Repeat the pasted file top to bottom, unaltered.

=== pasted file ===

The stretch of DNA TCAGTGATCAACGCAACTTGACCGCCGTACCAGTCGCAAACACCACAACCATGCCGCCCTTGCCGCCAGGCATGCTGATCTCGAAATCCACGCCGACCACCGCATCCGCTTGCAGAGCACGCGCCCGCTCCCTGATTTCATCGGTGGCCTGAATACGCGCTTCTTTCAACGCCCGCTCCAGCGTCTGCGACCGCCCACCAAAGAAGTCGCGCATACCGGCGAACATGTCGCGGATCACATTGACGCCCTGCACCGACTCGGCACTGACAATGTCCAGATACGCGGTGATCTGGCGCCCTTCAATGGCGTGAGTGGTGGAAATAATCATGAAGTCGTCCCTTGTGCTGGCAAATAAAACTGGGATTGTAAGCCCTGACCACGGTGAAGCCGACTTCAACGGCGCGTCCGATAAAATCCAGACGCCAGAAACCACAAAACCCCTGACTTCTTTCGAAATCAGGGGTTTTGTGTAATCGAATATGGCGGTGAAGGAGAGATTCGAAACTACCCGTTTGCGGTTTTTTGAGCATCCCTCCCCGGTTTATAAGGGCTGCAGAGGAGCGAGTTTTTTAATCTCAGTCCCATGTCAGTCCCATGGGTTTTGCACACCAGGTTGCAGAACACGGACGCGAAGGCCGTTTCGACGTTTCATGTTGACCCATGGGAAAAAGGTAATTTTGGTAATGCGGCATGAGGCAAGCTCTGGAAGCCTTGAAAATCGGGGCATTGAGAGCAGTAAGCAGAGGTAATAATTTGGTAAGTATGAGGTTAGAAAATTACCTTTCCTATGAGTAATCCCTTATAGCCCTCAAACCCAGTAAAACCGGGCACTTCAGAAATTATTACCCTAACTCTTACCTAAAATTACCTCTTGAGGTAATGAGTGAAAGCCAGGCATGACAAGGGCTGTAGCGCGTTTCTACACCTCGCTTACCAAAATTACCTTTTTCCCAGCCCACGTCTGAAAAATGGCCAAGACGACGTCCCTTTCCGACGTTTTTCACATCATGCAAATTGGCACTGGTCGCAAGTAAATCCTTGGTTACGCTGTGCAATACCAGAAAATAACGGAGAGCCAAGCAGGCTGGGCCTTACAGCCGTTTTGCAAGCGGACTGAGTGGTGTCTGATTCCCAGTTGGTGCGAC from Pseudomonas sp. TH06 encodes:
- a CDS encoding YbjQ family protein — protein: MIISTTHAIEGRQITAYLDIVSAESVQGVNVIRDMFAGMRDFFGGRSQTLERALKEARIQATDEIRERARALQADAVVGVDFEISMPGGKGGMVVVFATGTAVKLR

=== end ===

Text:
The stretch of DNA TCAGTGATCAACGCAACTTGACCGCCGTACCAGTCGCAAACACCACAACCATGCCGCCCTTGCCGCCAGGCATGCTGATCTCGAAATCCACGCCGACCACCGCATCCGCTTGCAGAGCACGCGCCCGCTCCCTGATTTCATCGGTGGCCTGAATACGCGCTTCTTTCAACGCCCGCTCCAGCGTCTGCGACCGCCCACCAAAGAAGTCGCGCATACCGGCGAACATGTCGCGGATCACATTGACGCCCTGCACCGACTCGGCACTGACAATGTCCAGATACGCGGTGATCTGGCGCCCTTCAATGGCGTGAGTGGTGGAAATAATCATGAAGTCGTCCCTTGTGCTGGCAAATAAAACTGGGATTGTAAGCCCTGACCACGGTGAAGCCGACTTCAACGGCGCGTCCGATAAAATCCAGACGCCAGAAACCACAAAACCCCTGACTTCTTTCGAAATCAGGGGTTTTGTGTAATCGAATATGGCGGTGAAGGAGAGATTCGAAACTACCCGTTTGCGGTTTTTTGAGCATCCCTCCCCGGTTTATAAGGGCTGCAGAGGAGCGAGTTTTTTAATCTCAGTCCCATGTCAGTCCCATGGGTTTTGCACACCAGGTTGCAGAACACGGACGCGAAGGCCGTTTCGACGTTTCATGTTGACCCATGGGAAAAAGGTAATTTTGGTAATGCGGCATGAGGCAAGCTCTGGAAGCCTTGAAAATCGGGGCATTGAGAGCAGTAAGCAGAGGTAATAATTTGGTAAGTATGAGGTTAGAAAATTACCTTTCCTATGAGTAATCCCTTATAGCCCTCAAACCCAGTAAAACCGGGCACTTCAGAAATTATTACCCTAACTCTTACCTAAAATTACCTCTTGAGGTAATGAGTGAAAGCCAGGCATGACAAGGGCTGTAGCGCGTTTCTACACCTCGCTTACCAAAATTACCTTTTTCCCAGCCCACGTCTGAAAAATGGCCAAGACGACGTCCCTTTCCGACGTTTTTCACATCATGCAAATTGGCACTGGTCGCAAGTAAATCCTTGGTTACGCTGTGCAATACCAGAAAATAACGGAGAGCCAAGCAGGCTGGGCCTTACAGCCGTTTTGCAAGCGGACTGAGTGGTGTCTGATTCCCAGTTGGTGCGAC from Pseudomonas sp. TH06 encodes:
- a CDS encoding YbjQ family protein — protein: MIISTTHAIEGRQITAYLDIVSAESVQGVNVIRDMFAGMRDFFGGRSQTLERALKEARIQATDEIRERARALQADAVVGVDFEISMPGGKGGMVVVFATGTAVKLR